In post-Islamic Persia, where, as Louis Crompton claims, "boy love flourished spectacularly", art and literature also made frequent use of the pederastic topos. These celebrate the love of the wine boy, as do the paintings and drawings of artists such as Reza Abbasi (1565 – 1635). Western travelers reported that at Abbas' court (some time between 1627 and 1629) they saw evidence of homoerotic practices. Male houses of prostitution amrad khaneh, "houses of the beardless", were legally recognized and paid taxes.
In 1770s, Âşık Sadık the poet wrote, in an address to the Sultan: Lût kavmi döğüşür, put kavmi bozar. Askerin lûtîdir, bil Padişahım ("The people of Lot fight, the people of idolatry spoil. Know, my Sultan, that your soldiers are sodomites"). Studies of Ottoman criminal law, which is based on the Sharia, reveal that persistent sodomy with non-consenting boys was a serious offense and those convicted faced capital punishment.
Men's sexual interest in youths was reflected in prostitution, with young male sex workers fetching higher prices than their female counterparts as recently as the beginning of the 20th century. In Tianjin there were thirty-five male brothels, housing 800 boys, and men from the area were assumed to be expert in anal relations. Though the superintendent of trade at Guangzhou issued an annual warning to the population against permitting westerners access to boy prostitutes ("do not indulge the Western barbarian with all our best favors"), Europeans were increasingly welcomed in the boy brothels.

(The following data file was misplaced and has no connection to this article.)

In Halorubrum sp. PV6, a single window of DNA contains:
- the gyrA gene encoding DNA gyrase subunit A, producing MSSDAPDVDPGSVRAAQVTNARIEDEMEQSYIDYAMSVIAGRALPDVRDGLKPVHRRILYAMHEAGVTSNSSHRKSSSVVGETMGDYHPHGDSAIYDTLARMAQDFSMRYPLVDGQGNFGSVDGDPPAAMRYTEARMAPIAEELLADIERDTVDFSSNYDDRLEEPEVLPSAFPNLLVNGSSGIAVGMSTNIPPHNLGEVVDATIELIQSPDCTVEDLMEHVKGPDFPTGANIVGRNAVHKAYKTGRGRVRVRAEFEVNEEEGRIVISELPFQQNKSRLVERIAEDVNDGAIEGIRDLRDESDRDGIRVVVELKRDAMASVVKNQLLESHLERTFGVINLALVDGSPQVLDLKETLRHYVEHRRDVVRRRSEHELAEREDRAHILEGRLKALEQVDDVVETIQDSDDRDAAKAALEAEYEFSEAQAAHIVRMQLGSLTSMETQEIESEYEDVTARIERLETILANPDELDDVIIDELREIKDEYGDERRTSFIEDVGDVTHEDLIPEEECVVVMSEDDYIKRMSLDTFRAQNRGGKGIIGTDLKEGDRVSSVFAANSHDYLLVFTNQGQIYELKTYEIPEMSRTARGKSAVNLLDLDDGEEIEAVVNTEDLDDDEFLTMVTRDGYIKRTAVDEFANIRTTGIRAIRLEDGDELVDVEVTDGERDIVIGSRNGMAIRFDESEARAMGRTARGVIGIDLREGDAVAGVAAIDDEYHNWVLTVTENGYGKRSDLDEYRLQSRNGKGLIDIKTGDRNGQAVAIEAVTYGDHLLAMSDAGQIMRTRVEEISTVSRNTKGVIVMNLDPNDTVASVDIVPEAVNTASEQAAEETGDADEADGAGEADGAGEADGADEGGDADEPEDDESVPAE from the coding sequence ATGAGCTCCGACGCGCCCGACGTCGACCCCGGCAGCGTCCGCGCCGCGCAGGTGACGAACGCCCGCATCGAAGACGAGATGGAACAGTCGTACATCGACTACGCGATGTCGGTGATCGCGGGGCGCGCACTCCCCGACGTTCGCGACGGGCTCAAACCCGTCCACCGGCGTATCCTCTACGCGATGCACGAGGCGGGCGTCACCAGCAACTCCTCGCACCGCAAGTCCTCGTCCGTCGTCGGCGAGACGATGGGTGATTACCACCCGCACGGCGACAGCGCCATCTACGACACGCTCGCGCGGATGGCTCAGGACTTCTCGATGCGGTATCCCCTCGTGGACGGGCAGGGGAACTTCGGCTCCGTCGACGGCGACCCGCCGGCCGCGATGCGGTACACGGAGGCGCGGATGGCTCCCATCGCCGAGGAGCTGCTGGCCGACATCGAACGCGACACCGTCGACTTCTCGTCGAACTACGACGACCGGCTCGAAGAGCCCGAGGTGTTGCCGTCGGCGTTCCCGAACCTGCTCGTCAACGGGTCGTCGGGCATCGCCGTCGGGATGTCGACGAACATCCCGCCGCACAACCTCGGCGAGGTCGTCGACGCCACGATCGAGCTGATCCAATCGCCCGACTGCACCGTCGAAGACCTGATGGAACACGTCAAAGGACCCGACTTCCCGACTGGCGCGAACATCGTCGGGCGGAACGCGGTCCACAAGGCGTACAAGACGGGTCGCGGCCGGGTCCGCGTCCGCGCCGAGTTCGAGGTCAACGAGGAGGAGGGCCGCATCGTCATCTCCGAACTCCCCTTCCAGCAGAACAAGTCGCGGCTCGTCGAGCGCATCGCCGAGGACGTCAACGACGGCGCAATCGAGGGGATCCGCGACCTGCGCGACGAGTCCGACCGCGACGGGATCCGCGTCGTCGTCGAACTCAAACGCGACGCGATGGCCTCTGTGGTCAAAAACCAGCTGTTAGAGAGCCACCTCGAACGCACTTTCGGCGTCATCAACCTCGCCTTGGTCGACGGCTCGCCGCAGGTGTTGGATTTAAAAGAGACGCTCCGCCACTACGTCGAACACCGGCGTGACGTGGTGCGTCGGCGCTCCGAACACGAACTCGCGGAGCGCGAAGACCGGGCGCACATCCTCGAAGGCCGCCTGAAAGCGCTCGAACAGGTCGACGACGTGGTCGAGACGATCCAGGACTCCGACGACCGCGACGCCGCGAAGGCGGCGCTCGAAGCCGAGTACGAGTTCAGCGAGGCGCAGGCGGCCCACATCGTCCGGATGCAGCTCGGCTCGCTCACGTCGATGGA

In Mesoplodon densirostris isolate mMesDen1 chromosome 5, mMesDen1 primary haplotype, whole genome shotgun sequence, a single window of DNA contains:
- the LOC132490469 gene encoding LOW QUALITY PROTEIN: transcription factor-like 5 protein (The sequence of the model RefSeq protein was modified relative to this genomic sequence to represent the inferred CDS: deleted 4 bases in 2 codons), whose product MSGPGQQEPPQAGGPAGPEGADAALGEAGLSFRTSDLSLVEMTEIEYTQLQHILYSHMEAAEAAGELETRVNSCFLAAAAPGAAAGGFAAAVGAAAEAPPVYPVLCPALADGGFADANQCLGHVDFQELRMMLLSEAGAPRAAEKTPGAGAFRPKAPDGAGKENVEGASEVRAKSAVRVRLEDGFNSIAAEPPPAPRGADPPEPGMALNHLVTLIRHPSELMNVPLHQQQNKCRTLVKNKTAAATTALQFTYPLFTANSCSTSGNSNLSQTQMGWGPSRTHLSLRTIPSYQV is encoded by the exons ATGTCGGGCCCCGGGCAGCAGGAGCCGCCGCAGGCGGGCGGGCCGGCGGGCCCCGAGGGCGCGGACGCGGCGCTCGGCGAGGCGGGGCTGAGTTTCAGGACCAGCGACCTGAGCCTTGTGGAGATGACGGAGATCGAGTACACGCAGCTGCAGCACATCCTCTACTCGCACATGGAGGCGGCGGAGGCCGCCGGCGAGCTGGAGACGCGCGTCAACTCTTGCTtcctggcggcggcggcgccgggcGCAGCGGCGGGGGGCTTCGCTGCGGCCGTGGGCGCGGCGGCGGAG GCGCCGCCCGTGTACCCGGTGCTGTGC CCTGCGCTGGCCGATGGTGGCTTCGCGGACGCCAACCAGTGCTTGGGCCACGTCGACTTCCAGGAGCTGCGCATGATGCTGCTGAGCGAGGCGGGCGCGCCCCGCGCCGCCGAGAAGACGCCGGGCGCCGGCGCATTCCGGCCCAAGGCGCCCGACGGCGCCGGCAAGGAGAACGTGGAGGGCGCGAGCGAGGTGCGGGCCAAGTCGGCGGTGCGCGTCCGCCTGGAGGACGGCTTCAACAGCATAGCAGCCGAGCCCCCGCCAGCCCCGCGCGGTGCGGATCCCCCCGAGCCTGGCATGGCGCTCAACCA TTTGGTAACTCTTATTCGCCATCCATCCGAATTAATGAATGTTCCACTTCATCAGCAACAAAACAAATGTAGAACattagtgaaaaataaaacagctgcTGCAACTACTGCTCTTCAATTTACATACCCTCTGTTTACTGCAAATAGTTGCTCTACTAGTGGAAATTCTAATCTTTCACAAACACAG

In 10th-century China courting male couples consisted of the older qi xiong (契兄) and the younger qi di. (契弟) (The terms mean, literally, sworn elder brother and younger brother. It is very common in the Chinese culture to conceptualize many kinds of alliances as fictive kinship relationships). Boy marriages, which lasted for a set period after which the younger partner would find a wife (often with the help of the older one) appear to have been part of the culture in the province of Fujian in pre-modern times. The marriages were said to have been celebrated by the two families in traditional fashion, including the ritual "nine cups of tea". The popularity of these pederastic relationships in Fujian, where they even had a patron god, Hu Tianbao, gave rise to one of the euphemistic expressions for same-sex love in China, "the southern custom".